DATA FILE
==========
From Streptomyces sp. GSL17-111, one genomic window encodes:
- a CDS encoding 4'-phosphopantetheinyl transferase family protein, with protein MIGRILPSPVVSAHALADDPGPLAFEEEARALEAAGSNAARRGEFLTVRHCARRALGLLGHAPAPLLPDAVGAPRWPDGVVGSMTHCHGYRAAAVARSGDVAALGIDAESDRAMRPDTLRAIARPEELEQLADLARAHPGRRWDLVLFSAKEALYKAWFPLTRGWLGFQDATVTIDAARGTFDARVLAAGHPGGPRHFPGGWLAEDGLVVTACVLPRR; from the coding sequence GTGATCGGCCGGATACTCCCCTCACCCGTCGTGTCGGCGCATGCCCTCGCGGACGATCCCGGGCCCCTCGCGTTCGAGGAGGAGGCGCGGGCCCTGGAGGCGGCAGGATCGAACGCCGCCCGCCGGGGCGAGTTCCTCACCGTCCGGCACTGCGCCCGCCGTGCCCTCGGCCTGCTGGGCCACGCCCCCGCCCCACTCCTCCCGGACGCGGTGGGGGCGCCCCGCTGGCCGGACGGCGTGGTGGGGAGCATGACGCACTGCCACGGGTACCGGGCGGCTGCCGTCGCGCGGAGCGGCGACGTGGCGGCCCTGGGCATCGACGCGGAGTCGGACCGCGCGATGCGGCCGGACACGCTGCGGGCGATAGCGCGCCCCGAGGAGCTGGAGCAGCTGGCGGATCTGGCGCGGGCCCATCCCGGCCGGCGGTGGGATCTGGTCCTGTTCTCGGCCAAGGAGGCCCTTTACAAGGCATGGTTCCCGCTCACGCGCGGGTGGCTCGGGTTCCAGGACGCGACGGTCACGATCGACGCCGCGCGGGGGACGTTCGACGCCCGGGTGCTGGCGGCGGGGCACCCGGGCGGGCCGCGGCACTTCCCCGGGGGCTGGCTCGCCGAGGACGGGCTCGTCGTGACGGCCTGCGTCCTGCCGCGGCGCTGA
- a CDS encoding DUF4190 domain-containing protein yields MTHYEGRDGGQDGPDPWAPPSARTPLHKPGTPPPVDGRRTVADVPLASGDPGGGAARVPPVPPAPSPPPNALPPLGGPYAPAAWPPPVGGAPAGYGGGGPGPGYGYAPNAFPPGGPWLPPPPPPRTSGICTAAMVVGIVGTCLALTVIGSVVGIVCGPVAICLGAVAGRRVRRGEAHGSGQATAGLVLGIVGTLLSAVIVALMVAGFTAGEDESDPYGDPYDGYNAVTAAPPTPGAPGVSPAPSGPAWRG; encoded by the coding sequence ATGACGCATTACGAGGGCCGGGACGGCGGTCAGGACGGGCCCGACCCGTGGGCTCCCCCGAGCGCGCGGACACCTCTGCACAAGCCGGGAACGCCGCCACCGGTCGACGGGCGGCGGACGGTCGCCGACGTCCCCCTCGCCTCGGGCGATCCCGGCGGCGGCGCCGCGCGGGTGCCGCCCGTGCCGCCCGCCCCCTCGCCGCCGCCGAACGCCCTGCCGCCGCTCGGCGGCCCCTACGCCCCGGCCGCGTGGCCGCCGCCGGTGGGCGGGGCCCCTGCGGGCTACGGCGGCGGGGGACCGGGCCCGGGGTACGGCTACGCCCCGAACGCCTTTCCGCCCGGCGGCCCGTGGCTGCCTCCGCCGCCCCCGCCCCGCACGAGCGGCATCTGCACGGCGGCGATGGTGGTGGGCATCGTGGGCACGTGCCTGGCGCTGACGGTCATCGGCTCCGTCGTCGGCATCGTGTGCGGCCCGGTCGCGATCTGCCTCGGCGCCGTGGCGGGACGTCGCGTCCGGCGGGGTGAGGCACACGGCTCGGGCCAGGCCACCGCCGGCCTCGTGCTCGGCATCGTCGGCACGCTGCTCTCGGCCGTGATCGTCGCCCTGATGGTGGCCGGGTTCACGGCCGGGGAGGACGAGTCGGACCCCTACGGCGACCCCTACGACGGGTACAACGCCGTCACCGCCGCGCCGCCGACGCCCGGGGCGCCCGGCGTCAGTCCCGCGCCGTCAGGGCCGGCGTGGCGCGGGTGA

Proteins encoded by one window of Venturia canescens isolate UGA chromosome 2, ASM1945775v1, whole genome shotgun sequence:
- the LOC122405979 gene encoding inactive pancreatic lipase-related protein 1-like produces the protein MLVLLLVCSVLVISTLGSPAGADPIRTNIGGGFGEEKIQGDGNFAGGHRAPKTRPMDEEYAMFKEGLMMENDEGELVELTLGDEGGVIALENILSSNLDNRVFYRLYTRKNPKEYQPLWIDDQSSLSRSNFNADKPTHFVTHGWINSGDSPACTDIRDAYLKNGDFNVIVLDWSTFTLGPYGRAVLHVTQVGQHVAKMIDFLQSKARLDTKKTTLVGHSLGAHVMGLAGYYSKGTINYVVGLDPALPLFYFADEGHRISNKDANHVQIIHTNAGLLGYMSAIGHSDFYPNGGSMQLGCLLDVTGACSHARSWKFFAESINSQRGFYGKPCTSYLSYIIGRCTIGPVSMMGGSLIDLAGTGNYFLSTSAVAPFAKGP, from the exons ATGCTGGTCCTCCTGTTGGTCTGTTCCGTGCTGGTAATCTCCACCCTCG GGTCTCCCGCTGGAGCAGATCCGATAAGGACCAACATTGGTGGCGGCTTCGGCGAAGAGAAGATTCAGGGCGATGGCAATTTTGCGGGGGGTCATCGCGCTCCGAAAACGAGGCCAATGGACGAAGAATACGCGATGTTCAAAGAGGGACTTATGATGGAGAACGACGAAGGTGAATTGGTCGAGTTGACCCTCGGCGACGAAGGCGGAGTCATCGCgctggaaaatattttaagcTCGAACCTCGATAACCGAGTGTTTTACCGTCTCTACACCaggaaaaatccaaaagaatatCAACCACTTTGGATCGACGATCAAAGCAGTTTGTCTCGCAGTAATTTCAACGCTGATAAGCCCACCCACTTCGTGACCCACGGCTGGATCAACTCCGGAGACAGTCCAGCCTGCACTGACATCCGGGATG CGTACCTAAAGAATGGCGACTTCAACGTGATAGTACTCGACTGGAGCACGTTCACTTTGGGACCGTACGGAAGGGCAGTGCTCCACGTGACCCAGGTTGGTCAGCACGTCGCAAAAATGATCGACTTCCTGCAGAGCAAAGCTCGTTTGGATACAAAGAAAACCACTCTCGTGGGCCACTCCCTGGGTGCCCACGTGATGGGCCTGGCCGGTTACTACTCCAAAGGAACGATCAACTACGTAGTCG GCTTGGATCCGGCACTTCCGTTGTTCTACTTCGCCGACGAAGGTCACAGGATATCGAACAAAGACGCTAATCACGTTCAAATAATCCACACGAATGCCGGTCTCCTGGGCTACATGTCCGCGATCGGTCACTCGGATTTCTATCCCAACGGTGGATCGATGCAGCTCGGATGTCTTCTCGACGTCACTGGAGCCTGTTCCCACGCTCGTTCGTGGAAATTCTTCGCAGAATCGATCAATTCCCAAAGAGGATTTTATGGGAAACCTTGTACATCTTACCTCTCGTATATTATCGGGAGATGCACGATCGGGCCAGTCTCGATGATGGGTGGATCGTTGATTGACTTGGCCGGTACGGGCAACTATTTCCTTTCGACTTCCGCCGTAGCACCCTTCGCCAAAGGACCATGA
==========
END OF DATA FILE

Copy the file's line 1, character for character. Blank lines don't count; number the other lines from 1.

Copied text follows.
From Streptomyces sp. GSL17-111, one genomic window encodes: